Oracle WebLogic Vulnerability Targeted One Week After Patching
A vulnerability patched one week ago by Oracle in its WebLogic Server product has already been targeted for exploitation.
The security hole, tracked as CVE-2020-14882 and classified as critical, was patched by Oracle with its October 2020 Critical Patch Update (CPU). The vulnerability can be exploited remotely and without authentication, allowing an attacker to execute arbitrary code.
The issue was reported to Oracle by a researcher at China-based Chaitin Security Research Lab. On Wednesday, a Vietnamese researcher named Jang published a blog post detailing CVE-2020-14882 (written in Vietnamese) and he showed how easily it can be exploited by sending a specially crafted request to the targeted server.
The SANS Technology Institute reported on Thursday that its honeypots have recorded attempts to exploit this WebLogic vulnerability. Johannes B. Ullrich, dean of research at SANS, said the exploitation attempts appeared to be based on the PoC made public by the Vietnamese researcher.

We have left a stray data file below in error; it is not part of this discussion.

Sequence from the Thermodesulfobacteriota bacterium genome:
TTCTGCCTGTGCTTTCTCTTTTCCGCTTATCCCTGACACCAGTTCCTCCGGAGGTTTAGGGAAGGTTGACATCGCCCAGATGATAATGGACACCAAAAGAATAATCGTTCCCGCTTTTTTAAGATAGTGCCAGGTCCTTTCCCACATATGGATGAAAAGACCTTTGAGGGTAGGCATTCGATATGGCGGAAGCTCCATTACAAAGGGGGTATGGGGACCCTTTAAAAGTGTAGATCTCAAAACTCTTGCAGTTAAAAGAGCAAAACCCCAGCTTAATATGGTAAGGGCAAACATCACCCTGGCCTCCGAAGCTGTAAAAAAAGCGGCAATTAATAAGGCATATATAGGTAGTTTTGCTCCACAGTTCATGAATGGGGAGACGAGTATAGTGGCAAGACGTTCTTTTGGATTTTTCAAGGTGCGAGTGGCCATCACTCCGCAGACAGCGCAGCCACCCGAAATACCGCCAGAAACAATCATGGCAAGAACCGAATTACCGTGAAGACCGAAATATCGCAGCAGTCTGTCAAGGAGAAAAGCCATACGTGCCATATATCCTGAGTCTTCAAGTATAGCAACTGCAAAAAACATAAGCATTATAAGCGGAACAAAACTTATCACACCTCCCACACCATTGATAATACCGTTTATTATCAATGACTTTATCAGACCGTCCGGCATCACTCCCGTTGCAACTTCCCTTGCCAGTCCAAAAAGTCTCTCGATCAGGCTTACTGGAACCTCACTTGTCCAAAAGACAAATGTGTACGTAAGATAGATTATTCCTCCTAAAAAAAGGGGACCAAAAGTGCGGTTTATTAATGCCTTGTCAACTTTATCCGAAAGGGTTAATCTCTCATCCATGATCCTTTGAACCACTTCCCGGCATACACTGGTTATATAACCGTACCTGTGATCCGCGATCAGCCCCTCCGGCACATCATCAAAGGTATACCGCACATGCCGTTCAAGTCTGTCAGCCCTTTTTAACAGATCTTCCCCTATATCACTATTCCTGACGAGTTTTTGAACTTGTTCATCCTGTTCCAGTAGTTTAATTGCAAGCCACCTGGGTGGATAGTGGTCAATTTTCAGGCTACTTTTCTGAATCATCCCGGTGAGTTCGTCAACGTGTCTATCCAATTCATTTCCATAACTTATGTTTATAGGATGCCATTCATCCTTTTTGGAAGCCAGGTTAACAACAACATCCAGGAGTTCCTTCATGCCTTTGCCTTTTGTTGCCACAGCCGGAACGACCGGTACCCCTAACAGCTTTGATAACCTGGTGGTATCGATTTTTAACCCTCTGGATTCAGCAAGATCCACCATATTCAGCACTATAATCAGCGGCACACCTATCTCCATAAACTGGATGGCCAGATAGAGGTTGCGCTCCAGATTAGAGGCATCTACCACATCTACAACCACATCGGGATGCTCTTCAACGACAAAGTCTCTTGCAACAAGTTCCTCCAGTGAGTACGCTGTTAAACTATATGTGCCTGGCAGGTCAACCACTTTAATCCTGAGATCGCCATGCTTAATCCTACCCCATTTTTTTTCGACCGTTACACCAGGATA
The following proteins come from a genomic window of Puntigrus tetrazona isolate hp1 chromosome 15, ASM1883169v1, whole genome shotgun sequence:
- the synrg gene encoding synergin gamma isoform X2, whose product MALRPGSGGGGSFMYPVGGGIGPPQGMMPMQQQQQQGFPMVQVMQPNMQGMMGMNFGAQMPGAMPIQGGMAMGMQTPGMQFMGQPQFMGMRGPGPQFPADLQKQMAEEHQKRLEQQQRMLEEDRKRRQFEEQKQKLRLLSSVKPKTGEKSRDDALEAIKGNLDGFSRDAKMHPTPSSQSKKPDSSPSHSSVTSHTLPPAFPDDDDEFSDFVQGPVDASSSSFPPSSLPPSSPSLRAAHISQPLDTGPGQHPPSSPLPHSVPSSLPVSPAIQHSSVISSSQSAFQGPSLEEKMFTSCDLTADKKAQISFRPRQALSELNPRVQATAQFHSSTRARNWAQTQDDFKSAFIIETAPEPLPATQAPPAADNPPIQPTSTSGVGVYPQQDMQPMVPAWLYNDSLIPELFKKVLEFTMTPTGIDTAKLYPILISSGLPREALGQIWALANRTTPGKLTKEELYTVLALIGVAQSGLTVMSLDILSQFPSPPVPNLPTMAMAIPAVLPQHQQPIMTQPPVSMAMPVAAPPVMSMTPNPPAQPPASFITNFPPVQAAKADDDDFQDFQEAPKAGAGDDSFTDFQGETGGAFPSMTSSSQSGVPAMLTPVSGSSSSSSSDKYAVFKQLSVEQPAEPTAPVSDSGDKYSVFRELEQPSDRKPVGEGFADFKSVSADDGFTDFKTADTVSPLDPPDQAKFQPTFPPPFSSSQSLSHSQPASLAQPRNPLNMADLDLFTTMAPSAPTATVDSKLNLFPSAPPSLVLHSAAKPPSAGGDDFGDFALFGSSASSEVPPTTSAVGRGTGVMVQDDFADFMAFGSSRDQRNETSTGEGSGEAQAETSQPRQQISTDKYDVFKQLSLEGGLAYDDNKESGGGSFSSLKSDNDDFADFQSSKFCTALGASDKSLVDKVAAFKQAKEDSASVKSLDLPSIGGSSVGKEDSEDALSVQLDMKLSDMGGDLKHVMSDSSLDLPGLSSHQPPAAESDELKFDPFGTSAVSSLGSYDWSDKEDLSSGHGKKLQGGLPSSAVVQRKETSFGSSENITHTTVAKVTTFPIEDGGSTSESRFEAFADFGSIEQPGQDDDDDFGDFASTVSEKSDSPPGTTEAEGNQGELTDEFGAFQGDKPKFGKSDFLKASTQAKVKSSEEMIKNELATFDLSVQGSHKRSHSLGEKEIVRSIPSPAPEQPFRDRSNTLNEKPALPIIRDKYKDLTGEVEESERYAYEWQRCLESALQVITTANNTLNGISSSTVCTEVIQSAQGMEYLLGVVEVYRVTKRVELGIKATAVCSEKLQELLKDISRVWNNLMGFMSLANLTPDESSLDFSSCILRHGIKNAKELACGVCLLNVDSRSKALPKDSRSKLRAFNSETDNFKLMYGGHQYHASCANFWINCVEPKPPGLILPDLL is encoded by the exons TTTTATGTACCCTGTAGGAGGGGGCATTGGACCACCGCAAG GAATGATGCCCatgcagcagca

Ullrich said the attacks that hit SANS honeypots only checked if the system was vulnerable, but others reported seeing exploitation attempts that involved downloading an executable file from a remote server and running it.
The attacks seen by SANS came from four IP addresses assigned to organizations in China, the US and Moldova.
“At this point, we are seeing the scans slow down a bit. But they have reached ‘saturation’ meaning that all IPv4 addresses have been scanned for this vulnerability,” Ullrich said. “If you find a vulnerable server in your network: Assume it has been compromised.”
Oracle WebLogic Server vulnerabilities are often targeted by threat actors, including profit-driven cybercriminals and state-sponsored groups. Many of these vulnerabilities are exploited after they are patched, but hackers exploiting zero-days is not unheard of.
Shortly after the April 2020 CPU was released, Oracle warned customers that a critical WebLogic vulnerability, one that was disclosed to the vendor by multiple researchers, including Jang, had been exploited in the wild.